U.S. Rep. Jesse Jackson, Jr.’s office released some new information Wednesday evening about the ailment that has sidelined the Chicago Democrat for over a month. The release followed a wave of unconfirmed rumors and reports.
A statement, attributed to Jackson’s physician, said, "The congressman is receiving intensive medical treatment at a residential treatment facility for a mood disorder."
"He is responding positively to treatment and is expected to make a full recovery," the statement continued.
The update came from an unnamed physician at an unnamed facility; details, the statement said, were withheld "in order to protect [Jackson’s] continuing privacy."
According to the National Institute of Mental Health, the term “mood disorders” covers anything from chronic, minor depression to major depression to bipolar disorder.
NBC news, citing anonymous sources, reported that Jackson was being treated in Arizona for alcoholism. To that, Jackson’s office said, "The rumors about him being treated for alcohol or substance abuse [are] not true."
Last month, Jackson’s office said he was on medical leave to get treatment for exhaustion. Last Thursday, his staff said the congressman's condition was more serious that they initially believed, and that Jackson had "grappled with certain physical and emotional ailments privately for a long period of time."
Dr. Daniel Yohanna, vice chairman of the Department of Psychiatry and Behavioral Neuroscience at the University of Chicago, said depression is more common than some other mood disorders and affects about five percent of men at some point in their lives. Symptoms can range from sleep disturbance and appetite problems to hopelessness and thoughts of suicide, though cure rates are very high, he said.
"It could come out of nowhere, it runs in families, you could have a genetic predisposition, or it can come after a difficulty in your life," Yohanna said. "Once it gets rolling it's hard to stop it on your own."
Ian Gotlib, a professor of psychology at Stanford University, said depression is generally treated on an outpatient basis. But he said that if doctors were concerned about the safety of the patient or if the disorder were severe enough, they could recommend inpatient treatment.
"The good news is that it's clearly treatable," Gotlib said, adding that counseling and prescription drugs would be likely for inpatient treatment and that it could take weeks.
It's unclear whether Wednesday's statement would temper the mounting demands for full disclosure of the congressman's ailment.
Some top Democrats, including — most recently — House Minority Whip Steny Hoyer, have called for Jackson to provide more information. "People get sick, and when people get sick, they miss work. Everybody in America understands that," Hoyer said. "But I think the family would be well advised to give his constituents as much information as is appropriate."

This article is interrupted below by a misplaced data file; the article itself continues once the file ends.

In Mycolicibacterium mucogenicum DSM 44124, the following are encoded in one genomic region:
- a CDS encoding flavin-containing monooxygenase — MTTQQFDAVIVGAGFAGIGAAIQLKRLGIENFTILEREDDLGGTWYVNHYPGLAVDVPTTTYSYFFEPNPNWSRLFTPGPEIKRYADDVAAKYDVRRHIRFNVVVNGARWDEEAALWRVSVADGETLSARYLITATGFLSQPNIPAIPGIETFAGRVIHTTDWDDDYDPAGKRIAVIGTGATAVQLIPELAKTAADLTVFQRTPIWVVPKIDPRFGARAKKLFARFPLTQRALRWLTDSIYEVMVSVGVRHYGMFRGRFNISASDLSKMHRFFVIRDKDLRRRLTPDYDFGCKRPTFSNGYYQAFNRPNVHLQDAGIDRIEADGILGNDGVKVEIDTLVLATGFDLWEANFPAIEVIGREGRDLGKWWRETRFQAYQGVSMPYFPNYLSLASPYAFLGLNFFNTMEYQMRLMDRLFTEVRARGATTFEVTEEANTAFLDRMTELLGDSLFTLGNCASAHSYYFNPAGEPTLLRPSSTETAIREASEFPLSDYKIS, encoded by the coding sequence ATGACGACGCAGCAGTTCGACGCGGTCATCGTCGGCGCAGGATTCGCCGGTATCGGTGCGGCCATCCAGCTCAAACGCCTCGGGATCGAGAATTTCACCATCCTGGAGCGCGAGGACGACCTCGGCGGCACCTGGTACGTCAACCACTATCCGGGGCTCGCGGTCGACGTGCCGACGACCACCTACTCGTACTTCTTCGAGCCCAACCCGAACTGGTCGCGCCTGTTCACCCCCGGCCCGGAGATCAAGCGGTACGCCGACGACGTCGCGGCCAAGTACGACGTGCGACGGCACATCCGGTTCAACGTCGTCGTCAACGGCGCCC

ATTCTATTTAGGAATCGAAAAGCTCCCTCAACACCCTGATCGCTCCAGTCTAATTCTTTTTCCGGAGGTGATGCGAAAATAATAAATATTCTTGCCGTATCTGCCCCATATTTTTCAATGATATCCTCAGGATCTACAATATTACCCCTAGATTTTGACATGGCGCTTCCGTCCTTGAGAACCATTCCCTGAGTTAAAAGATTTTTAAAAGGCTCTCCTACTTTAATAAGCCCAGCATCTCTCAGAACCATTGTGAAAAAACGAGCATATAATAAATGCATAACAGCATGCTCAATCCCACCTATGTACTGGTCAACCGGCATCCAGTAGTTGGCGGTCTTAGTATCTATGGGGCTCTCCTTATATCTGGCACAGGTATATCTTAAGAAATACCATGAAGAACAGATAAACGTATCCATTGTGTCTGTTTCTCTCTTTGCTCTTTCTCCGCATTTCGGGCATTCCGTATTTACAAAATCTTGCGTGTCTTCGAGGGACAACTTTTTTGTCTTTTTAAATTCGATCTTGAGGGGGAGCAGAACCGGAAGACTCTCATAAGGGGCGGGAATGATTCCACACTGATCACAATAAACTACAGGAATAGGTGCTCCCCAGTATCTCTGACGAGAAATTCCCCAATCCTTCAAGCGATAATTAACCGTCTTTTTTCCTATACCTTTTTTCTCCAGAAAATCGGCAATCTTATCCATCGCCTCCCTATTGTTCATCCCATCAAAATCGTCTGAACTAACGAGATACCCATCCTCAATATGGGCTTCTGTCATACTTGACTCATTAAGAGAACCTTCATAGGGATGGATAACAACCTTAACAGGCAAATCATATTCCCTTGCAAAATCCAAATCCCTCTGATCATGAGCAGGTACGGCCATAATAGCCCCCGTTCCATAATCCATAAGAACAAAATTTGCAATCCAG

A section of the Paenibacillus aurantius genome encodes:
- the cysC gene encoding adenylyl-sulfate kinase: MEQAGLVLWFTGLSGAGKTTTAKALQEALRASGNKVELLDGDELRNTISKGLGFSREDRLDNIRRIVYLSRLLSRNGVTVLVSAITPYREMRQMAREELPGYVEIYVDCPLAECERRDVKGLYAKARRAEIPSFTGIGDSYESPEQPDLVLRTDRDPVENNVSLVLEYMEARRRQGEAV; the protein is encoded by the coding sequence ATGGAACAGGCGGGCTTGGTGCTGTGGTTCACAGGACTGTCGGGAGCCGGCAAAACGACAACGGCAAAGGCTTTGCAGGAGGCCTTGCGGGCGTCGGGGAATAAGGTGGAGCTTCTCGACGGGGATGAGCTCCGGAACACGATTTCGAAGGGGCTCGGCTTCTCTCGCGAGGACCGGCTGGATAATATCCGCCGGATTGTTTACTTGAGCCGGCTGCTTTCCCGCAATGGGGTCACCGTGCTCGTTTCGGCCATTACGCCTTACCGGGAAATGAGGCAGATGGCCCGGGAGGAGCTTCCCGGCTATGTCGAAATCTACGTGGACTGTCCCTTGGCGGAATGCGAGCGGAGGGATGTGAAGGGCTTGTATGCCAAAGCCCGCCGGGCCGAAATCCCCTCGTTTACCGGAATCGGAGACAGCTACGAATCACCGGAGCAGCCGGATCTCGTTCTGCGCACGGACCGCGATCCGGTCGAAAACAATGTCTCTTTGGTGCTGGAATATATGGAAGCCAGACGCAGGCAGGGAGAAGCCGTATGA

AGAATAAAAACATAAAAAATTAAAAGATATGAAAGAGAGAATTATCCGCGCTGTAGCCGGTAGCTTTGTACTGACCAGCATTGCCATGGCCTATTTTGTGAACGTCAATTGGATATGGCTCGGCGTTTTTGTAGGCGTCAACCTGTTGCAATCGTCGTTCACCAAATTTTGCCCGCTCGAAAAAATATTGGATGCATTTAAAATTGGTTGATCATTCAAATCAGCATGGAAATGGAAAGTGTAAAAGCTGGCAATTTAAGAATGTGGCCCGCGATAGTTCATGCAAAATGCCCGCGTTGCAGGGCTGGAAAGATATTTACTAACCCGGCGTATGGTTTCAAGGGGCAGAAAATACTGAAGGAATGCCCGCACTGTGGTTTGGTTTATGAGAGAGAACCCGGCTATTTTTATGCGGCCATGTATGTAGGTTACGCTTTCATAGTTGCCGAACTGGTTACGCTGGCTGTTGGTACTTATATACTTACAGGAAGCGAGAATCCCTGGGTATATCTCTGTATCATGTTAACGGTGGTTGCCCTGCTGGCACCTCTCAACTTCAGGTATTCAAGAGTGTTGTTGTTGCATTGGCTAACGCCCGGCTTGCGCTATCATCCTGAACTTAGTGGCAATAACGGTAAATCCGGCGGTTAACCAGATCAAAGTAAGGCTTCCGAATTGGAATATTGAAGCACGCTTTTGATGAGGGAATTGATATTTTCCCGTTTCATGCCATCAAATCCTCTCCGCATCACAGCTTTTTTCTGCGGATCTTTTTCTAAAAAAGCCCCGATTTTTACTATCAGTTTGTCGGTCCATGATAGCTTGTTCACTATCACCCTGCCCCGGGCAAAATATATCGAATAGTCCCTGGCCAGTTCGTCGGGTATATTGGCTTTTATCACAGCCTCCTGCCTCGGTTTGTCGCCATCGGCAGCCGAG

Fellow Illinois Democrats Sen. Dick Durbin and Rep. Luis Gutierrez have called it Jackson's responsibility as a public official to disclose details. Jackson's little-known opponents in the November election have spoken out on the same issue, and some voters in his district have asked questions.
Durbin was unavailable for comment Wednesday evening after the Jackson office's latest statement.
The timing of the leave has invited scrutiny, coming as Jackson faces an ethics investigation in the U.S. House connected to imprisoned former Illinois Gov. Rod Blagojevich. Days before Jackson's office announced his leave, a fundraiser and family friend also involved in the probe was arrested and charged with unrelated medical fraud charges.
The pending House Ethics Committee investigation is focusing on allegations that Jackson discussed raising money for Blagojevich's campaign so the then-Illinois governor would appoint him to President Barack Obama's vacated U.S. Senate seat. Blagojevich is serving a prison sentence for corruption. Jackson has denied the claims.
Jackson also allegedly directed a fundraiser, Raghuveer Nayak, to buy plane tickets for a woman described as Jackson's "social acquaintance." Jackson and his wife have called that a personal matter.
Nayak was the fundraiser arrested and charged with the unrelated medical fraud charges. He has pleaded not guilty.
At Blagojevich's 2010 corruption trial, prosecutors said another Blagojevich fundraiser was ready to testify that Jackson instructed Nayak to raise money for Blagojevich's campaign to help him secure the Senate seat. The same witness later testified he attended a meeting with Jackson and Nayak.
Jackson was not charged and has repeatedly denied wrongdoing.
Jackson faces a Republican and independent candidate in November, though he's widely expected to win re-election. He first won office in a 1995 special election and has easily won each race since. Jackson's district includes parts of Chicago and some suburbs but was expanded during the last redistricting process to include less familiar territory further south of the city.